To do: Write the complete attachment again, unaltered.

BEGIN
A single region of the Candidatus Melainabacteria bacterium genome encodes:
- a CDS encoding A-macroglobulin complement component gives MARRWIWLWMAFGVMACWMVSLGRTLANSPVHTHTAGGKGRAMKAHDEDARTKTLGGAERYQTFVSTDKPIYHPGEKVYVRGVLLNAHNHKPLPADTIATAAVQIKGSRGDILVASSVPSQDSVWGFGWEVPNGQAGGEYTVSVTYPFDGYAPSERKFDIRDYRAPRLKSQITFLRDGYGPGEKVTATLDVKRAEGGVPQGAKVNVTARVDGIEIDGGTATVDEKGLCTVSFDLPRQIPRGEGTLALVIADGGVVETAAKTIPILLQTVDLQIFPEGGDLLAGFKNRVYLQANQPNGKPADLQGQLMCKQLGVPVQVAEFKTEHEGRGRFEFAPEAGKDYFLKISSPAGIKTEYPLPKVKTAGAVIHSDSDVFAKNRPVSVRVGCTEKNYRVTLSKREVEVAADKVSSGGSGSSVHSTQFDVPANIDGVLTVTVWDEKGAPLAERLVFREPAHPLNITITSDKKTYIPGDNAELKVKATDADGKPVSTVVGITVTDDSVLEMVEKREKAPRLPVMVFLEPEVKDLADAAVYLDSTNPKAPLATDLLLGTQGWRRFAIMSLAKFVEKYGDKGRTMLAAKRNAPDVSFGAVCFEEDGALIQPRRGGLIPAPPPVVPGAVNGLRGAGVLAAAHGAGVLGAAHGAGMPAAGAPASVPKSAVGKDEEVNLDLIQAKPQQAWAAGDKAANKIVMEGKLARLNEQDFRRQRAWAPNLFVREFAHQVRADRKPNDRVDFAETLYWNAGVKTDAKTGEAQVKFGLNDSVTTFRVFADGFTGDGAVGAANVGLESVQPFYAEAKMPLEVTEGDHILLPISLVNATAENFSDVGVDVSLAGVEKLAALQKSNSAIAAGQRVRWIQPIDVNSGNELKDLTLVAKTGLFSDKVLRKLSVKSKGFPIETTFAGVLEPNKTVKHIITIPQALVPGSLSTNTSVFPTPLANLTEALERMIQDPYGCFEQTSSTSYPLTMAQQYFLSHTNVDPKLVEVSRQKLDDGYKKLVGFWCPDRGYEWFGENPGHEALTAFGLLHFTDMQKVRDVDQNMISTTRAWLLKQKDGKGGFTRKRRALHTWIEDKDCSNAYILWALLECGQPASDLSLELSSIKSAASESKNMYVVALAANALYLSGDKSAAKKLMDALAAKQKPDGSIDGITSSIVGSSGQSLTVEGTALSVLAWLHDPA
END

A single region of the Candidatus Melainabacteria bacterium genome encodes:
- a CDS encoding A-macroglobulin complement component gives MARRWIWLWMAFGVMACWMVSLGRTLANSPVHTHTAGGKGRAMKAHDEDARTKTLGGAERYQTFVSTDKPIYHPGEKVYVRGVLLNAHNHKPLPADTIATAAVQIKGSRGDILVASSVPSQDSVWGFGWEVPNGQAGGEYTVSVTYPFDGYAPSERKFDIRDYRAPRLKSQITFLRDGYGPGEKVTATLDVKRAEGGVPQGAKVNVTARVDGIEIDGGTATVDEKGLCTVSFDLPRQIPRGEGTLALVIADGGVVETAAKTIPILLQTVDLQIFPEGGDLLAGFKNRVYLQANQPNGKPADLQGQLMCKQLGVPVQVAEFKTEHEGRGRFEFAPEAGKDYFLKISSPAGIKTEYPLPKVKTAGAVIHSDSDVFAKNRPVSVRVGCTEKNYRVTLSKREVEVAADKVSSGGSGSSVHSTQFDVPANIDGVLTVTVWDEKGAPLAERLVFREPAHPLNITITSDKKTYIPGDNAELKVKATDADGKPVSTVVGITVTDDSVLEMVEKREKAPRLPVMVFLEPEVKDLADAAVYLDSTNPKAPLATDLLLGTQGWRRFAIMSLAKFVEKYGDKGRTMLAAKRNAPDVSFGAVCFEEDGALIQPRRGGLIPAPPPVVPGAVNGLRGAGVLAAAHGAGVLGAAHGAGMPAAGAPASVPKSAVGKDEEVNLDLIQAKPQQAWAAGDKAANKIVMEGKLARLNEQDFRRQRAWAPNLFVREFAHQVRADRKPNDRVDFAETLYWNAGVKTDAKTGEAQVKFGLNDSVTTFRVFADGFTGDGAVGAANVGLESVQPFYAEAKMPLEVTEGDHILLPISLVNATAENFSDVGVDVSLAGVEKLAALQKSNSAIAAGQRVRWIQPIDVNSGNELKDLTLVAKTGLFSDKVLRKLSVKSKGFPIETTFAGVLEPNKTVKHIITIPQALVPGSLSTNTSVFPTPLANLTEALERMIQDPYGCFEQTSSTSYPLTMAQQYFLSHTNVDPKLVEVSRQKLDDGYKKLVGFWCPDRGYEWFGENPGHEALTAFGLLHFTDMQKVRDVDQNMISTTRAWLLKQKDGKGGFTRKRRALHTWIEDKDCSNAYILWALLECGQPASDLSLELSSIKSAASESKNMYVVALAANALYLSGDKSAAKKLMDALAAKQKPDGSIDGITSSIVGSSGQSLTVEGTALSVLAWLHDPA